Please check out the photography segment of the

Cycling Art Project here


Lastly, I owe a tremendous debt of gratitude to my wife, family, neighbors, bike clubs, bike shops and our son’s Boy Scout troop. I also need to thank my neurosurgeon, Dr. Anthony Virella and the fantastic doctors at UCLA Bay Physicians. I could not have travelled this far without you. Thank you.

Dan Chapman

Please feel free to email me at “info(at)”


Welcome to the Cycling Art Project, an exploration into the essence of cycling. This project presents my original artwork, photography and writings about my experiences as a hard-core cyclist in Southern California. I was a fit club cyclist who enjoyed all the rides that the area has to offer. I participated in the intense early morning weekday club rides in Santa Monica and South Bay. On the weekends I participated in the classic group rides from Simi Valley to San Pedro. My specialty was climbing and I spent many hours in the hills, savoring the steep ups and downs of the twisty mountain roads. Then, on December 1, 2012, I suffered devastating injuries while cycling on Pacific Coast Highway near Malibu, California. I was struck from behind by an out of control speeding pickup truck traveling over 45 mph.

I awoke two and a half weeks later in a hospital, groggy and unaware of what had happened. I had suffered a broken neck at the C1-C2 vertebrae, damaged vertebra in my lower back as well as a major concussion. In other words, SCI, (Spinal Cord Injury) and BTI, (Brain Trauma Injury). Several months later, I needed two additional surgeries on my neck to stabilize the hardware that had been placed there in my first round of surgeries. I am incredibly lucky to be alive and fortunately, I am able to walk. Unfortunately, though, I can no longer ride a bike or participate in most sports. My spine no longer has any real flexibility and with the spinal injury, it just is not a good idea. This was difficult to accept as I have participated in sports and outdoor activities my entire life as a high school swimmer, runner, cyclist and Eagle Scout dad.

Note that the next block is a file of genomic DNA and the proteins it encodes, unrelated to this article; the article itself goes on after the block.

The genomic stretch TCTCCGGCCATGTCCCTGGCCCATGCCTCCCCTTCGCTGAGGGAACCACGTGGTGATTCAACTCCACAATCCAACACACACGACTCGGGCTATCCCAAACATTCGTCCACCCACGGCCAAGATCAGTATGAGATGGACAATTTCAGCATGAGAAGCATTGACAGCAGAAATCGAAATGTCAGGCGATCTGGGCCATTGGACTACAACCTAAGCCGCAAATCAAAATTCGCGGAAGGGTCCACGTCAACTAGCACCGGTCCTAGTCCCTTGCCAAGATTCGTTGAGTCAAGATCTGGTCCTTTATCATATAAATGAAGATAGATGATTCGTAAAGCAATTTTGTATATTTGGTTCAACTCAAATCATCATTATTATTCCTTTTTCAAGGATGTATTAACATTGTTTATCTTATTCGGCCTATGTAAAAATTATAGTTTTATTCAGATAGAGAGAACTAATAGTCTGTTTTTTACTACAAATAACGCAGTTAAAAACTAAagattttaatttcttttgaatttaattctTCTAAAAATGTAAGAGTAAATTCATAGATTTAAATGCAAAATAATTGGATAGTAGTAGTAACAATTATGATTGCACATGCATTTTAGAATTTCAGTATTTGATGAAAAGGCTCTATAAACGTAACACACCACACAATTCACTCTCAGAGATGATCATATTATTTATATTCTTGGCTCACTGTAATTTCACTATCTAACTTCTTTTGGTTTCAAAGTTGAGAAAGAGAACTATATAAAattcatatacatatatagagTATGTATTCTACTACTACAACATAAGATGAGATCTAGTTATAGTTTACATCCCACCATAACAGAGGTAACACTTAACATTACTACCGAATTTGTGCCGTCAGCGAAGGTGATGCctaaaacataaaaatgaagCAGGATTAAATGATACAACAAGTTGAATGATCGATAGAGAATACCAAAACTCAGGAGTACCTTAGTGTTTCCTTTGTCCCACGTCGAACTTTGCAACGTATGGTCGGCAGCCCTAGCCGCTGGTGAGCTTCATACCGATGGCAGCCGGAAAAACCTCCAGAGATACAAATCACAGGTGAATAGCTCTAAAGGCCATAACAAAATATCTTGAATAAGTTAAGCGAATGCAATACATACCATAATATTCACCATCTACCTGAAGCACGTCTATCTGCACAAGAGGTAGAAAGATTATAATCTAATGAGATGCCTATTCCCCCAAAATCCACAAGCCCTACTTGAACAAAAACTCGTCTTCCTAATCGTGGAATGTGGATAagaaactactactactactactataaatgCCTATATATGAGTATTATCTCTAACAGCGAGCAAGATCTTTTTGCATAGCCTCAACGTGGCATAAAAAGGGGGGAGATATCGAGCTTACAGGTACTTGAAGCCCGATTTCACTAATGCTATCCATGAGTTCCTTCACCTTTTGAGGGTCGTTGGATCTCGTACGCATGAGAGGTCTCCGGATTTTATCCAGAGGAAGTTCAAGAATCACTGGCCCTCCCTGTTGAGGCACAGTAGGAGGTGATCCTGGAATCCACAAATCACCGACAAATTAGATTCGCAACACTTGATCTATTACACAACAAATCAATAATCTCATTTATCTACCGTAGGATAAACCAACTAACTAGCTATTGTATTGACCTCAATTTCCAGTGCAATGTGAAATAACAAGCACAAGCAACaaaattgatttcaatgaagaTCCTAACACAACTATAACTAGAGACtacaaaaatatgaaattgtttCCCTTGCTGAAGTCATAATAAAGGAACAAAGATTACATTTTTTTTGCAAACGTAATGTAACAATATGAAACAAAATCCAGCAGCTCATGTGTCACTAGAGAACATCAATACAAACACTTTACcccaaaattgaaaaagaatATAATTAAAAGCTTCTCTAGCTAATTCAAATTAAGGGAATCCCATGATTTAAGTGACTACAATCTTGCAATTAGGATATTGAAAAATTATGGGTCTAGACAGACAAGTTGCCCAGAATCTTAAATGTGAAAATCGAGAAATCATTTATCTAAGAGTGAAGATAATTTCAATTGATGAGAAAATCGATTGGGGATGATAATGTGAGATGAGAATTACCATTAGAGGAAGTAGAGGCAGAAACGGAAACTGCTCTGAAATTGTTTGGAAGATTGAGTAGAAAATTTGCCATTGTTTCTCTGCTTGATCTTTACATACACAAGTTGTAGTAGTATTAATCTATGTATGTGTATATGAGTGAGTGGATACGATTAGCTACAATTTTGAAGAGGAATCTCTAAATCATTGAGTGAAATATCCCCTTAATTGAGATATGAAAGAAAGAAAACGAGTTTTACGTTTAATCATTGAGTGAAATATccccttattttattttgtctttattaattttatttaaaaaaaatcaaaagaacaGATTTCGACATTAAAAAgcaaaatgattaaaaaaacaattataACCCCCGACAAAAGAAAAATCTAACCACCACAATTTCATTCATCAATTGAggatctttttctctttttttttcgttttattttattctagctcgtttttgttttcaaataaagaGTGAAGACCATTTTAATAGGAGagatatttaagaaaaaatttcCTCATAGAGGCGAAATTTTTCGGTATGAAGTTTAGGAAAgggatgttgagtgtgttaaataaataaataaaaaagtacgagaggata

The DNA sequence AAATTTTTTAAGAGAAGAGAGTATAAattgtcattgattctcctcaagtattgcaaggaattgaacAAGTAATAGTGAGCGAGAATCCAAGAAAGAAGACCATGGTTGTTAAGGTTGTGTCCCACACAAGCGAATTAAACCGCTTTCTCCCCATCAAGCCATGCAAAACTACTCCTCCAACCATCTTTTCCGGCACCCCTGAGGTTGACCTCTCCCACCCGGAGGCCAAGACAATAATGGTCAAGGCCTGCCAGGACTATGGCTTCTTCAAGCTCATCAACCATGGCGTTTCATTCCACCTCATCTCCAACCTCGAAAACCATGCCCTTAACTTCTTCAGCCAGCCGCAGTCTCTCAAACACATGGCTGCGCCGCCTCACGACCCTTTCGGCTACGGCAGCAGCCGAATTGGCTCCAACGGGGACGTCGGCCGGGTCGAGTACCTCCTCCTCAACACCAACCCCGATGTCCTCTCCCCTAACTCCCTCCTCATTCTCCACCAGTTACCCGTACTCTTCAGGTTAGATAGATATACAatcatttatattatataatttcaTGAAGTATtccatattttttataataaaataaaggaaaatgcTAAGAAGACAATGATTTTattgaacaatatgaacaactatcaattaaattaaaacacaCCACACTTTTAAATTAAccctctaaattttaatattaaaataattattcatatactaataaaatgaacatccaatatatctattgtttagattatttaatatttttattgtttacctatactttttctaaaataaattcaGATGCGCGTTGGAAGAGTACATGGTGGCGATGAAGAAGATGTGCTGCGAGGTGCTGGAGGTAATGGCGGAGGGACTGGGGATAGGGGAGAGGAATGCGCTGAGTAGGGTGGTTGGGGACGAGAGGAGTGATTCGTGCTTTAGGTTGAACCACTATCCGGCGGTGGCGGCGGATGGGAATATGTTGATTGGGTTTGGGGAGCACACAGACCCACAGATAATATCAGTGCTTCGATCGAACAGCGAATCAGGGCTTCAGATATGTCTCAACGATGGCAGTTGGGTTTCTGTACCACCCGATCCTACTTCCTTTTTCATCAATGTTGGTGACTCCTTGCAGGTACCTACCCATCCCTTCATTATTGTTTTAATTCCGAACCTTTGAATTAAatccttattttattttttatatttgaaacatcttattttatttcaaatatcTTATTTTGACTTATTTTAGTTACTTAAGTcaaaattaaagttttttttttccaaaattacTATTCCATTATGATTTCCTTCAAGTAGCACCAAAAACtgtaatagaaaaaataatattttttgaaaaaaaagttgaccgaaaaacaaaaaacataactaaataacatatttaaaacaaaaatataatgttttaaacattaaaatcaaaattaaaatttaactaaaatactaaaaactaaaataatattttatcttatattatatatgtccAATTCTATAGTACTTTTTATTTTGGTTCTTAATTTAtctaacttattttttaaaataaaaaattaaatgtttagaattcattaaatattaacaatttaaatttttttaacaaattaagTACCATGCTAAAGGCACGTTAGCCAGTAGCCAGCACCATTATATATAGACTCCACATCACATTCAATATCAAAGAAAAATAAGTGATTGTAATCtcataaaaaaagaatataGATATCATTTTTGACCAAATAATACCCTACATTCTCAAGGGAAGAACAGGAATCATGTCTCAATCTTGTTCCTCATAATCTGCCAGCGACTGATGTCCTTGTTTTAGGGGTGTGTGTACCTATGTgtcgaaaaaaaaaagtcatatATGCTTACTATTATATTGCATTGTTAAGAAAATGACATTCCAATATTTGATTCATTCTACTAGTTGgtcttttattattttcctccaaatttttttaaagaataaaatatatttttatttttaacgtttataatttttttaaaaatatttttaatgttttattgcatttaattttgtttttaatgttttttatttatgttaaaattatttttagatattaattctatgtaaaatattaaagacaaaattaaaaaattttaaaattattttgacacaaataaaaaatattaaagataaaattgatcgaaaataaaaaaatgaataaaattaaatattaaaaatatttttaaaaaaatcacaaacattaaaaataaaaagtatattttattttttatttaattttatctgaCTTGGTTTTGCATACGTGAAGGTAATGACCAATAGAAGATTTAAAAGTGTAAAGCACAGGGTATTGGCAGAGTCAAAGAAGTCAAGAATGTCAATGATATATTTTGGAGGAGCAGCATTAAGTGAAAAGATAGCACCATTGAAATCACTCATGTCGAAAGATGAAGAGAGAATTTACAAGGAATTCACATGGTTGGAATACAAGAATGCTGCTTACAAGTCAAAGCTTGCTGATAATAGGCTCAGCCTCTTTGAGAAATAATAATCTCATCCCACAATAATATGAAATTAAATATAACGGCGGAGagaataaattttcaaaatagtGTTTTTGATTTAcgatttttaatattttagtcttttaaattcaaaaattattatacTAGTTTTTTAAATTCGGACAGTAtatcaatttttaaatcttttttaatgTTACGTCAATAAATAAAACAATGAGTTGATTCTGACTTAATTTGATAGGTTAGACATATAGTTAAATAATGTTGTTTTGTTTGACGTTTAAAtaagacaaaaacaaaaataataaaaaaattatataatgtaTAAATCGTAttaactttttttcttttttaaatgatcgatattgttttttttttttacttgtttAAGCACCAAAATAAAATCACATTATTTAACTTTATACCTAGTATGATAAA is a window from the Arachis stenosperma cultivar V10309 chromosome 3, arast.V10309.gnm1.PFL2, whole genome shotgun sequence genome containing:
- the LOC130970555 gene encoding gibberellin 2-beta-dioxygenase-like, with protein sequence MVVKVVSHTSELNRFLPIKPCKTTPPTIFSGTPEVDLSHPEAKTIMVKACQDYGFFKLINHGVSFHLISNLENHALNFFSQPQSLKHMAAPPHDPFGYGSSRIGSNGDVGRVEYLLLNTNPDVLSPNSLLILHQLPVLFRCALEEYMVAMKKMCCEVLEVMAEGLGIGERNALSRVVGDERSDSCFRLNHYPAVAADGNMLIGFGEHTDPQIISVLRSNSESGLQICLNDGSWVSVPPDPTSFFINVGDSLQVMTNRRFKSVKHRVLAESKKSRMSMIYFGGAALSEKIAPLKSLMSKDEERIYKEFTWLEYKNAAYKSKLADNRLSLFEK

As I began my long recovery, I was forced to reboot physically and emotionally, such as re-learning how to walk and run. I know it’s a cliché, but I had to learn how to literally put one foot in front of another to move on with life. I found that I needed a way to stay connected to cycling, my teammates and the landscape that I had once so enjoyed as it was simply part of me. I began making small gouache painting of my cycling experiences, and slowly re-taught myself how to draw and paint. I had been an artist in a previous life, before children, job and other responsibilities took over. I found that my new artwork was helping me to heal emotionally as it was tough to loose something I had enjoyed so much. I also found that art making was very helpful with my complex healing process.

The Cycling Art Project isn’t just about cycling, it’s revealing, investigating and expressing how good it is to be alive. It is also about sadness and how fragile existence is. This project presents these ideas with a dose of humor, grace and minimalism that I hope all can enjoy. I cannot recover what I have lost, but I can illuminate what I have found. Recovery is a humbling and emotional experience that requires patience I didn’t know I had, the ability to function despite daily frustrations and a deep sense of hope that is innate in all of us.